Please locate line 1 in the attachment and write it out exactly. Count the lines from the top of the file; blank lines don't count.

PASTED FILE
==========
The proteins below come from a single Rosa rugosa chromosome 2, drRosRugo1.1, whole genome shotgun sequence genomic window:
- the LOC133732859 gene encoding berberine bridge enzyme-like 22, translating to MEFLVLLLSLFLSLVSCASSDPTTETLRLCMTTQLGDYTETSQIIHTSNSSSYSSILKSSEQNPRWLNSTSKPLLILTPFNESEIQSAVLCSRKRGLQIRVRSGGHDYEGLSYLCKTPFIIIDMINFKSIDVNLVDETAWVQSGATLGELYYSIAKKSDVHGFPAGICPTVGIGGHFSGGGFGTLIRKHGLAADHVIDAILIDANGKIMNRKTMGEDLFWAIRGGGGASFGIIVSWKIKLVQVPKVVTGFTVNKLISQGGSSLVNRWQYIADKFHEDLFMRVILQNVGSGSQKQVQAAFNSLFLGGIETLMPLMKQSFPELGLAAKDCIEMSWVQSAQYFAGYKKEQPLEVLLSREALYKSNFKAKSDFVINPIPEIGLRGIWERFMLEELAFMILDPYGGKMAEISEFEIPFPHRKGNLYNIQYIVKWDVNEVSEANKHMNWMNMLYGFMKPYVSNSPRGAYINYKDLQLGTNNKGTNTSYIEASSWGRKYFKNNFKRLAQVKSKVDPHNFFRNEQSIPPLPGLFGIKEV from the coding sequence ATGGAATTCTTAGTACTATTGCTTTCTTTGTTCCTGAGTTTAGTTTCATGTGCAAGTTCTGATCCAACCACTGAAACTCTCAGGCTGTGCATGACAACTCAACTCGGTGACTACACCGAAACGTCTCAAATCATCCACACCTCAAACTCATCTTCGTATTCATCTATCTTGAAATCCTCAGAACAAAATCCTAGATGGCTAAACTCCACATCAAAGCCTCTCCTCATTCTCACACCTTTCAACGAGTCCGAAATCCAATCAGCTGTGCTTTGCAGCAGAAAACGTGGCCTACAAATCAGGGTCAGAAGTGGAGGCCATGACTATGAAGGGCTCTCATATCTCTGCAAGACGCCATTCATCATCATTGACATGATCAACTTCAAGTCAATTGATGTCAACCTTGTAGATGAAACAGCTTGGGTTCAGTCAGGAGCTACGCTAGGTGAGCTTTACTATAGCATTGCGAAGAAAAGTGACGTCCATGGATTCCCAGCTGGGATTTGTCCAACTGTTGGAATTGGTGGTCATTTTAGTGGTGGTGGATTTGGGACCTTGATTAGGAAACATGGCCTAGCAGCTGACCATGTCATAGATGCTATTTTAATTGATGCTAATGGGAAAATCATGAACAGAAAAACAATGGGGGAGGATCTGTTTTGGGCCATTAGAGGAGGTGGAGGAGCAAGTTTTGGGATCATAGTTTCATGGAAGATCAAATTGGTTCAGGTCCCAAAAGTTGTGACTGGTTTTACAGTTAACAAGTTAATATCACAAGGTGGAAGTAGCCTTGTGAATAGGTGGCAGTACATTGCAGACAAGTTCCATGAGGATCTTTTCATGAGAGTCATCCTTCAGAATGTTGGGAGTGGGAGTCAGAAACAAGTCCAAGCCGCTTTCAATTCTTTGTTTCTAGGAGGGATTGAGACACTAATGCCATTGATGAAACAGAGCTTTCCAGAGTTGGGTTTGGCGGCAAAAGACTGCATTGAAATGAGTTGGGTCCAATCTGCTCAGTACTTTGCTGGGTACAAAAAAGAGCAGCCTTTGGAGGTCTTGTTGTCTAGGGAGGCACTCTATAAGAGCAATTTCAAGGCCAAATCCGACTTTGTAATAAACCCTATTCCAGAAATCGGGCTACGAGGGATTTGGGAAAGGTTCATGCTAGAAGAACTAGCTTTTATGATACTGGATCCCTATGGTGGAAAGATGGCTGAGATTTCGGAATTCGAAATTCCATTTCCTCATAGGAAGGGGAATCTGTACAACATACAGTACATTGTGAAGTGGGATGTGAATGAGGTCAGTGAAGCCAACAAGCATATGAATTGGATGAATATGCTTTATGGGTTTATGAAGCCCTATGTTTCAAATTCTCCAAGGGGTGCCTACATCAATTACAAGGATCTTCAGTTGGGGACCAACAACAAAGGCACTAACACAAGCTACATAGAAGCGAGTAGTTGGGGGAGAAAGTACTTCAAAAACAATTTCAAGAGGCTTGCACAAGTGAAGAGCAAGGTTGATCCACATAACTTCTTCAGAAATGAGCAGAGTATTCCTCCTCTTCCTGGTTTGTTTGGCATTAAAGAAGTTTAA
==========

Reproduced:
The proteins below come from a single Rosa rugosa chromosome 2, drRosRugo1.1, whole genome shotgun sequence genomic window: